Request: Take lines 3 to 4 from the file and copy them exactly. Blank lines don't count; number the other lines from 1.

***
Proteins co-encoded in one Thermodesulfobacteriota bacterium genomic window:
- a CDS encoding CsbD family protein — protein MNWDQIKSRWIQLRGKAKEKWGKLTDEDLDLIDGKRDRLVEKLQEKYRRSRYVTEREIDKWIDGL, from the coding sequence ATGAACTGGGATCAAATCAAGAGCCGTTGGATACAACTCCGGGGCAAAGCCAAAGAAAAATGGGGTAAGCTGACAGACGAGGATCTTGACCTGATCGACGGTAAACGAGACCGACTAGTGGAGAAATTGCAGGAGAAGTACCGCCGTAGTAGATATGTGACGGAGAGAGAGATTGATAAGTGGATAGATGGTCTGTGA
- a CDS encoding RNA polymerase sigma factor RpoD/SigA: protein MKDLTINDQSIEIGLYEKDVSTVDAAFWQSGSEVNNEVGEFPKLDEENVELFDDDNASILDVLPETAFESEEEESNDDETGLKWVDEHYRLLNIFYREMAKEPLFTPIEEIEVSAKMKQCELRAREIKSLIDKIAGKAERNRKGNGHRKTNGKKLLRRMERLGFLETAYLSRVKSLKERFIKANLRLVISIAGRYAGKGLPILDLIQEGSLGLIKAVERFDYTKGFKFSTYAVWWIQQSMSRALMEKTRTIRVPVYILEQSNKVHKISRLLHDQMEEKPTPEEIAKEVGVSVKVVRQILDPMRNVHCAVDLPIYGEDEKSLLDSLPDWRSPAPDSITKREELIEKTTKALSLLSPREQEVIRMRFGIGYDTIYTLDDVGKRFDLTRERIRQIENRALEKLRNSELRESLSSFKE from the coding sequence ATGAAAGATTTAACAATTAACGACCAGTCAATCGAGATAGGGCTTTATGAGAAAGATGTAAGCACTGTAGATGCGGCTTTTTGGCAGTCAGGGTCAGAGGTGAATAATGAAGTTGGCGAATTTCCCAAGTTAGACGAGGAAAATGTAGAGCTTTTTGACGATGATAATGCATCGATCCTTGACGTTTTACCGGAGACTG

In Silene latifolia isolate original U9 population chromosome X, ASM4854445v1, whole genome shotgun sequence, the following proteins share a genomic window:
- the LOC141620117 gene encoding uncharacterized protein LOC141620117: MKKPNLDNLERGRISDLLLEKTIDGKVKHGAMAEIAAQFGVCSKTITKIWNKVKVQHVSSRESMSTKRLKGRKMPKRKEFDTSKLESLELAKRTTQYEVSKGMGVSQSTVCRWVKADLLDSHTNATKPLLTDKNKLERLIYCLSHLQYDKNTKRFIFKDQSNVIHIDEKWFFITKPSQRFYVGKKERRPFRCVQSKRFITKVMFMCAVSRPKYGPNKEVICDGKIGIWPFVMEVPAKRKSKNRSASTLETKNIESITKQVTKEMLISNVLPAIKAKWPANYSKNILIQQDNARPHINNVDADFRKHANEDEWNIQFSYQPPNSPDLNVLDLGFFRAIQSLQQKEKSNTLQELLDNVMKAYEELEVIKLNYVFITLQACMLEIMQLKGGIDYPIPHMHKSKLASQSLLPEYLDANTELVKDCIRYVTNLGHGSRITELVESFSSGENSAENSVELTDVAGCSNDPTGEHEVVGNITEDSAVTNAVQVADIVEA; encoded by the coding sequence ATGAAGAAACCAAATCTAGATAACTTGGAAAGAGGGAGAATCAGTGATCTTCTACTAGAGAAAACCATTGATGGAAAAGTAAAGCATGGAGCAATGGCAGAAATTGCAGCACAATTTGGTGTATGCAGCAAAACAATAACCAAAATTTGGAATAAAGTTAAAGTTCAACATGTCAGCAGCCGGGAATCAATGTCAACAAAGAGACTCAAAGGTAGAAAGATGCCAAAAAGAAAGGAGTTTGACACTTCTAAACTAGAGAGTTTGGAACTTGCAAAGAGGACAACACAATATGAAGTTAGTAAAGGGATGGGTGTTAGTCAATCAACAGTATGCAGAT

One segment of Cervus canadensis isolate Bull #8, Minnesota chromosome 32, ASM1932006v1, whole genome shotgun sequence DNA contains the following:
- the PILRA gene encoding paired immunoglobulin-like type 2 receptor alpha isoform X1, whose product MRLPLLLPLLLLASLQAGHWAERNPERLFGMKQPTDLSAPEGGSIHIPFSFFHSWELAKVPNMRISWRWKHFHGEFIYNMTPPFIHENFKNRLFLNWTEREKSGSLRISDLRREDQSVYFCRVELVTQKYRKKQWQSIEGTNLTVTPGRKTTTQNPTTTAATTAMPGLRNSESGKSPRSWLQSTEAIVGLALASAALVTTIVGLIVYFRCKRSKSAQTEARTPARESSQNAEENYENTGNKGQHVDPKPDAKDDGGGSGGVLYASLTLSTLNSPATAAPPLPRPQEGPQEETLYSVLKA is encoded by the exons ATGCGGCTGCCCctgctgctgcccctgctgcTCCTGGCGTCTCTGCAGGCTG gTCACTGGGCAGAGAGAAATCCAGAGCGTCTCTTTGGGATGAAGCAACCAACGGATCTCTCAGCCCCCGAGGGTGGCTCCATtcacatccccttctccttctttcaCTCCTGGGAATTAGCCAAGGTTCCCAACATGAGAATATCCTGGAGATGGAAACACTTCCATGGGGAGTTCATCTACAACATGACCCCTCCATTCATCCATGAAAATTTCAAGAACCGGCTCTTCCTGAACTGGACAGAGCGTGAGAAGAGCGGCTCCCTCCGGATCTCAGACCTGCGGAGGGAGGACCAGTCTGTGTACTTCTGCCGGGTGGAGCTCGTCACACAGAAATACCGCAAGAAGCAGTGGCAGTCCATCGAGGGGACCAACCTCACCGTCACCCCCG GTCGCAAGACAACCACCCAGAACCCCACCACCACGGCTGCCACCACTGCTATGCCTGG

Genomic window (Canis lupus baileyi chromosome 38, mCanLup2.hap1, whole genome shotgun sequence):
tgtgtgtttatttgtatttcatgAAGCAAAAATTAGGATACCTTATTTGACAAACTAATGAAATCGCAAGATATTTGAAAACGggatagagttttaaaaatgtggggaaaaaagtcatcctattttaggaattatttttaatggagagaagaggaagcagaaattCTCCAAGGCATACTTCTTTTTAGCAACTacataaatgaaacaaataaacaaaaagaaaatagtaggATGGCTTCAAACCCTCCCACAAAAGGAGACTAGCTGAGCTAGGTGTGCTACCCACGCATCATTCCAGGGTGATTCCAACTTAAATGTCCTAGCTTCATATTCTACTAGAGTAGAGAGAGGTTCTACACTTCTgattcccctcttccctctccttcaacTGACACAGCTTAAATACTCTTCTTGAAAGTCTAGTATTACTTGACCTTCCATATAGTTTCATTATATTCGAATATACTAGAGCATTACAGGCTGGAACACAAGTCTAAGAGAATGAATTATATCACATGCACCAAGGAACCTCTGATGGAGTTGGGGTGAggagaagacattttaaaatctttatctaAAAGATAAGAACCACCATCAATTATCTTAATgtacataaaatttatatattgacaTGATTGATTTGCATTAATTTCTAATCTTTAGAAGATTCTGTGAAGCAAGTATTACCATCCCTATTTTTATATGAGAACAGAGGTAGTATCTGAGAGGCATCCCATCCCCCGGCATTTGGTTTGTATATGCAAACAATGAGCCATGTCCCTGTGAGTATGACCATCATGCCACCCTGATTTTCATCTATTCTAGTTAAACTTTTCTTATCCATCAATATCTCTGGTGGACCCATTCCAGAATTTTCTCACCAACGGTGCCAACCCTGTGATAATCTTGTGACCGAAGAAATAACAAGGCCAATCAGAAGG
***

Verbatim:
- a CDS encoding RNA polymerase sigma factor RpoD/SigA: protein MKDLTINDQSIEIGLYEKDVSTVDAAFWQSGSEVNNEVGEFPKLDEENVELFDDDNASILDVLPETAFESEEEESNDDETGLKWVDEHYRLLNIFYREMAKEPLFTPIEEIEVSAKMKQCELRAREIKSLIDKIAGKAERNRKGNGHRKTNGKKLLRRMERLGFLETAYLSRVKSLKERFIKANLRLVISIAGRYAGKGLPILDLIQEGSLGLIKAVERFDYTKGFKFSTYAVWWIQQSMSRALMEKTRTIRVPVYILEQSNKVHKISRLLHDQMEEKPTPEEIAKEVGVSVKVVRQILDPMRNVHCAVDLPIYGEDEKSLLDSLPDWRSPAPDSITKREELIEKTTKALSLLSPREQEVIRMRFGIGYDTIYTLDDVGKRFDLTRERIRQIENRALEKLRNSELRESLSSFKE from the coding sequence ATGAAAGATTTAACAATTAACGACCAGTCAATCGAGATAGGGCTTTATGAGAAAGATGTAAGCACTGTAGATGCGGCTTTTTGGCAGTCAGGGTCAGAGGTGAATAATGAAGTTGGCGAATTTCCCAAGTTAGACGAGGAAAATGTAGAGCTTTTTGACGATGATAATGCATCGATCCTTGACGTTTTACCGGAGACTG

In Silene latifolia isolate original U9 population chromosome X, ASM4854445v1, whole genome shotgun sequence, the following proteins share a genomic window: